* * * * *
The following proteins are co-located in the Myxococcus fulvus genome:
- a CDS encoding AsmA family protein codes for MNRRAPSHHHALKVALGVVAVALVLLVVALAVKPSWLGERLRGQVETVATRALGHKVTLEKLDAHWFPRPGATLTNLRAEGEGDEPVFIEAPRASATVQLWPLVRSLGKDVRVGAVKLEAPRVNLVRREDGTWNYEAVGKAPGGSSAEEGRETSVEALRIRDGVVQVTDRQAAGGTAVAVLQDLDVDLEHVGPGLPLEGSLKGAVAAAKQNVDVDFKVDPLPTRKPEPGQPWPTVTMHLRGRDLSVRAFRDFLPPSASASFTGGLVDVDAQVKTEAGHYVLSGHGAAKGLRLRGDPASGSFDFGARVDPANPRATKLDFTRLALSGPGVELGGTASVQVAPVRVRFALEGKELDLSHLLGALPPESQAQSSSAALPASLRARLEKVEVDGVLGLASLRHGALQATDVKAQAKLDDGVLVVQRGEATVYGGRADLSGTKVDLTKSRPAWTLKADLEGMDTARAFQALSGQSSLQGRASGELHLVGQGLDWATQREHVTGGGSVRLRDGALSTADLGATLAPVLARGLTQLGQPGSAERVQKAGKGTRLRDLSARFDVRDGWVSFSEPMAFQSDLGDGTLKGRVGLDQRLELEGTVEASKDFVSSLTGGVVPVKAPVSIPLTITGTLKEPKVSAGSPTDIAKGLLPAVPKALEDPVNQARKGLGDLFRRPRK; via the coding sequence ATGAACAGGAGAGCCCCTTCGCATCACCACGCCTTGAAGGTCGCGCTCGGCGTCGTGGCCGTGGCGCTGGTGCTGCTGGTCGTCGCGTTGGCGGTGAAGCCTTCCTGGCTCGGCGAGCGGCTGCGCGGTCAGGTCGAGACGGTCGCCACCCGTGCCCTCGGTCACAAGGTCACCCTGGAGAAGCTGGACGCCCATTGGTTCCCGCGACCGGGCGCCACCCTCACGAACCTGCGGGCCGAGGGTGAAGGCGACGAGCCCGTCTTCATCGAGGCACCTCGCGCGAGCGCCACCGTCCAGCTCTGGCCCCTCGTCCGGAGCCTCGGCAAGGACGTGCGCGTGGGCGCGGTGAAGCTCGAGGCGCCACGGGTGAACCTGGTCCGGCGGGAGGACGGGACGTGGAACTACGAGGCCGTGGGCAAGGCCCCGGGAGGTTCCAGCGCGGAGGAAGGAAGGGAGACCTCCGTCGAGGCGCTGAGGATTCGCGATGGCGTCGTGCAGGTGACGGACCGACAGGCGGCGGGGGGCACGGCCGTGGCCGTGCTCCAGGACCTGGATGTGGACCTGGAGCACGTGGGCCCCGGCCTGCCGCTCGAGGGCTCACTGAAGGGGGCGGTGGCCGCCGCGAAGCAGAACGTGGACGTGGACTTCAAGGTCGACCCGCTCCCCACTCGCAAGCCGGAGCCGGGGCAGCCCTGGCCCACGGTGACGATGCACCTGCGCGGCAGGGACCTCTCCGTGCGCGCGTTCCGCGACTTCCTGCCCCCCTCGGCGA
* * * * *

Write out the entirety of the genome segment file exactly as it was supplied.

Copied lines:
The following proteins are co-located in the Myxococcus fulvus genome:
- a CDS encoding AsmA family protein codes for MNRRAPSHHHALKVALGVVAVALVLLVVALAVKPSWLGERLRGQVETVATRALGHKVTLEKLDAHWFPRPGATLTNLRAEGEGDEPVFIEAPRASATVQLWPLVRSLGKDVRVGAVKLEAPRVNLVRREDGTWNYEAVGKAPGGSSAEEGRETSVEALRIRDGVVQVTDRQAAGGTAVAVLQDLDVDLEHVGPGLPLEGSLKGAVAAAKQNVDVDFKVDPLPTRKPEPGQPWPTVTMHLRGRDLSVRAFRDFLPPSASASFTGGLVDVDAQVKTEAGHYVLSGHGAAKGLRLRGDPASGSFDFGARVDPANPRATKLDFTRLALSGPGVELGGTASVQVAPVRVRFALEGKELDLSHLLGALPPESQAQSSSAALPASLRARLEKVEVDGVLGLASLRHGALQATDVKAQAKLDDGVLVVQRGEATVYGGRADLSGTKVDLTKSRPAWTLKADLEGMDTARAFQALSGQSSLQGRASGELHLVGQGLDWATQREHVTGGGSVRLRDGALSTADLGATLAPVLARGLTQLGQPGSAERVQKAGKGTRLRDLSARFDVRDGWVSFSEPMAFQSDLGDGTLKGRVGLDQRLELEGTVEASKDFVSSLTGGVVPVKAPVSIPLTITGTLKEPKVSAGSPTDIAKGLLPAVPKALEDPVNQARKGLGDLFRRPRK; via the coding sequence ATGAACAGGAGAGCCCCTTCGCATCACCACGCCTTGAAGGTCGCGCTCGGCGTCGTGGCCGTGGCGCTGGTGCTGCTGGTCGTCGCGTTGGCGGTGAAGCCTTCCTGGCTCGGCGAGCGGCTGCGCGGTCAGGTCGAGACGGTCGCCACCCGTGCCCTCGGTCACAAGGTCACCCTGGAGAAGCTGGACGCCCATTGGTTCCCGCGACCGGGCGCCACCCTCACGAACCTGCGGGCCGAGGGTGAAGGCGACGAGCCCGTCTTCATCGAGGCACCTCGCGCGAGCGCCACCGTCCAGCTCTGGCCCCTCGTCCGGAGCCTCGGCAAGGACGTGCGCGTGGGCGCGGTGAAGCTCGAGGCGCCACGGGTGAACCTGGTCCGGCGGGAGGACGGGACGTGGAACTACGAGGCCGTGGGCAAGGCCCCGGGAGGTTCCAGCGCGGAGGAAGGAAGGGAGACCTCCGTCGAGGCGCTGAGGATTCGCGATGGCGTCGTGCAGGTGACGGACCGACAGGCGGCGGGGGGCACGGCCGTGGCCGTGCTCCAGGACCTGGATGTGGACCTGGAGCACGTGGGCCCCGGCCTGCCGCTCGAGGGCTCACTGAAGGGGGCGGTGGCCGCCGCGAAGCAGAACGTGGACGTGGACTTCAAGGTCGACCCGCTCCCCACTCGCAAGCCGGAGCCGGGGCAGCCCTGGCCCACGGTGACGATGCACCTGCGCGGCAGGGACCTCTCCGTGCGCGCGTTCCGCGACTTCCTGCCCCCCTCGGCGA